The Osiris-REX spacecraft will sample one of four sites on the asteroid Bennu in July 2020.

An artist's conception shows Osiris-REX collecting a sample from Bennu's surface.

And then there were four.

NASA mission planners have announced that they've narrowed down the potential landing sites on asteroid 101955 Bennu to four locations. The Osiris-REX spacecraft will touchdown at one of these sites next year and collect a sample.

The site selection comes after a careful survey of Bennu's jumbled surface. Approximately 0.3 mile (0.5 kilometer) in diameter, tiny Bennu presents a unique challenge for an asteroid to approach.

“We knew that Bennu would surprise us, so we came prepared for whatever we might find,” says Dante Laurette (University of Arizona Tucson). “As with any mission of exploration, dealing with the unknown requires flexibility, resources and ingenuity.”

Closeups of the four candidate sites.
NASA / University of Arizona

Osiris-REX (the Origins, Spectral Interpretation, Resource Identification, Security, Regolith Explorer) launched from Cape Canaveral atop an Atlas V rocket on September 8, 2016. Osiris-REX made a gravitational assist flyby of the Earth on September 22, 2017, before arriving at Bennu on December 3, 2018.

By now, NASA had hoped to have the site selection process down to two. But that was before Osiris-REX mapped the asteroid's rugged surface in an effort to find the optimal landing site. As always in planetary exploration, there's a tension been looking for a site that's safe versus scientifically interesting. The Osiris-REX team is looking for a site on Bennu that has fine grain material less than 1 inch (2.5 centimeters) in diameter. The team hopes to collect 60 grams of material for return to Earth — about the mass of an alkaline C battery. Even though it's a tiny amount, it would represent the largest sample return to Earth from another world since the Apollo program.

Osiris-REX is the third mission in NASA's New Frontiers program, after New Horizons and Juno. The next New Frontiers mission is the Dragonfly mission to Saturn's moon Titan, expected to launch in 2026.

Fortunately, the mission timeline allows an extra 300 days for the team to carefully assess each site. The four sites are named Kingfisher, Nightingale, Osprey, and Sandpiper, after birds native to Egypt. This is in line with the Egyptian theme for the mission: Osiris is the Egyptian god of the underworld, and Bennu is a god linked with creation and rebirth.

Each site has its pros and cons:

Nightingale is located the farthest north, in a small crater that's encompassed by a larger, 140-meter-wide crater. The sampling area shows the lowest albedo (reflectivity) and surface temperature of the four potential sites, suggesting the presence of dark, fine-grain material suitable for collection.

Kingfisher is located near the asteroid's equatorial region. The site is in a small, 8-meter crater that's surrounded by boulders, but the crater floor itself is clear of large rocks. The site also shows a strong spectral signature that indicates the presence of hydrated material.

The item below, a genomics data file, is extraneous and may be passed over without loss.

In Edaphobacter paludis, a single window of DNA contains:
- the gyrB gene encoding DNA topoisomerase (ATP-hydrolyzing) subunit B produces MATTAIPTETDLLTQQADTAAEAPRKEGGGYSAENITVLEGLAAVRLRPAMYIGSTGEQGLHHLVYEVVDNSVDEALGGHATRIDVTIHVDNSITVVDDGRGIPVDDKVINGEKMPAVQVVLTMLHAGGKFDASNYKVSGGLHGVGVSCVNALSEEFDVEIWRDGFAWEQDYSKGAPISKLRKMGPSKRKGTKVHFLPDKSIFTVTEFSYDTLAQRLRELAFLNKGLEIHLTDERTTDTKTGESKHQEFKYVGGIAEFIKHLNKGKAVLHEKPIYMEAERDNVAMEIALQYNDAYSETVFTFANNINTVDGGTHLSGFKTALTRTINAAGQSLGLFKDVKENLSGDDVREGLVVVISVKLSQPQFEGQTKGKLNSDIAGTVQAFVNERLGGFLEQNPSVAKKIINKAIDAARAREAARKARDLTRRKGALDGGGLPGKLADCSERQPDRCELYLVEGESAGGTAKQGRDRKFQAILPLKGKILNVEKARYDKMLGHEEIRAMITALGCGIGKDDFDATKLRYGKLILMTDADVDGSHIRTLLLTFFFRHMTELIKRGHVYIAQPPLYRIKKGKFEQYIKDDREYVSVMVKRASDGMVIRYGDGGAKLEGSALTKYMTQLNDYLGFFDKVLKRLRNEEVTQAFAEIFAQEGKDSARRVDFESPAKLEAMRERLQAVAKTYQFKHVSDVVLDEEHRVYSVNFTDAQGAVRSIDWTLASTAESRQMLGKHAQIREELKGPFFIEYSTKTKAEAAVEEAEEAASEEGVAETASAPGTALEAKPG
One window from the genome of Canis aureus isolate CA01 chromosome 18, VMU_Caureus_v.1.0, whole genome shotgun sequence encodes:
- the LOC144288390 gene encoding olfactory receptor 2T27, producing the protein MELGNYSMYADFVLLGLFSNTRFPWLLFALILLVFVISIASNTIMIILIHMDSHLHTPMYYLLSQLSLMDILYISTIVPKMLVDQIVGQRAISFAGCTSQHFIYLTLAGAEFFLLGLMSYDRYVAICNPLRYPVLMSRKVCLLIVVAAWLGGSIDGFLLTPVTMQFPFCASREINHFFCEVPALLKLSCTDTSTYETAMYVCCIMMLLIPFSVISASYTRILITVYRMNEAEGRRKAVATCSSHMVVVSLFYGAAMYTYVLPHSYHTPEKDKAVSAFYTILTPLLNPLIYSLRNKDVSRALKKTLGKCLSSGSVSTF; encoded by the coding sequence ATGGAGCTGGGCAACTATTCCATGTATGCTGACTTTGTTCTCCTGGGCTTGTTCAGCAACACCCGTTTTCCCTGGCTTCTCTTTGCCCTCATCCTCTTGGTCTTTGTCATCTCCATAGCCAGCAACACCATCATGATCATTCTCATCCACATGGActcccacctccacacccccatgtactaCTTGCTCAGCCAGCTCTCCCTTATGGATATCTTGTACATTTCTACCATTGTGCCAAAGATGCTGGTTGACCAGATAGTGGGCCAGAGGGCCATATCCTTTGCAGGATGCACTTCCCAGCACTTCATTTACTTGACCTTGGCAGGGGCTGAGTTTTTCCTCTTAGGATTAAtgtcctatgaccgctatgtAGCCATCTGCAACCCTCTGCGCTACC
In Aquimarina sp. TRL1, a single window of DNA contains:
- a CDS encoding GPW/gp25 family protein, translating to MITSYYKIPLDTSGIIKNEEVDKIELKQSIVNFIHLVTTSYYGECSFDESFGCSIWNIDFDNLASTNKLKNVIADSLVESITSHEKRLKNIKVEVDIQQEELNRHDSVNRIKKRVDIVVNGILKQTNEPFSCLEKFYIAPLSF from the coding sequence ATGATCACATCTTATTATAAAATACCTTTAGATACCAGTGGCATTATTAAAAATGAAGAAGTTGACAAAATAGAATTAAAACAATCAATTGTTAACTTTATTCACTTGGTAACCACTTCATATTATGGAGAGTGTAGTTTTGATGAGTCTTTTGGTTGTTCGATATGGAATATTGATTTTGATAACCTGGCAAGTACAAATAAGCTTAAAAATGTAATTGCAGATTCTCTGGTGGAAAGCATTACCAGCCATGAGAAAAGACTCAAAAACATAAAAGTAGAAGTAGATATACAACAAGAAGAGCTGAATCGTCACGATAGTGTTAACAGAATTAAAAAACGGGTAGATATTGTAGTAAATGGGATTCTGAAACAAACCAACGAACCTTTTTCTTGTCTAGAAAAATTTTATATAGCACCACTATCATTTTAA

Osprey is also located in Bennu's equatorial region, inside a crater that spans 20 meters. The surrounding area displays diverse rock types, so the site itself may also be diverse. Of the four sites, Osprey shows the strongest signs of carbon-rich material.

Sandpiper is the farthest south of the four sites, and is located inside a 63-meter-wide crater. There are hydrated minerals at the site, so it may have pristine, water-rich material.

Next Steps

Now, the Osiris-REX team will begin a detailed survey of the four sites. The first step is a series of mapping passes 1.3 kilometers over each site, surveying the terrain for features and obstacles that will affect the spacecraft's autonomous navigation system. The team will announce the two final sites — a primary and a backup — in December. The team will direct Osiris-REX to make ever-closer survey passes over each site in early 2020.

Sampling will occur using the Touch-and-Go Sample Acquisition Mechanism, known as TAGSAM. The system uses a sample collection head on the end of an 3.4-meter articulated arm. Once the arm contacts the surface, it will fire short nitrogen bursts to stir up material for sample collection. TAGSAM has enough nitrogen for three sampling attempts.

The TAGSAM sample arm on Earth.

“Although Osiris-REX was designed to collect a sample from an asteroid with a 'beach-like' area, the extraordinary in-flight performance to date demonstrates that we will be able to meet the challenge that the rugged surface of Bennu presents,” says Rich Burns (NASA-GSFC). “That extraordinary performance encompasses not only the spacecraft and instruments, but also the team that continues to meet every challenge that Bennu throws at us.”

After sample collection, Osiris-REX will depart Bennu in March 2021. The sample return capsule with reenter over the Utah Test and Training Range on September 24, 2023.

It will be exciting to watch the action unfold as Osiris-REX approaches Bennu and makes history.


Image of Jim-Baughman


August 19, 2019 at 2:21 pm

I love this post!!!

Elegantly written, with excellent illustrations appropriately sized for my un-perfect eyesight.

This mission exemplifies NASA's dedication to creating systems to deal with any eventuality. It is a tribute to their traditional thoroughness that they are taking their time finding just the right spot for sampling.

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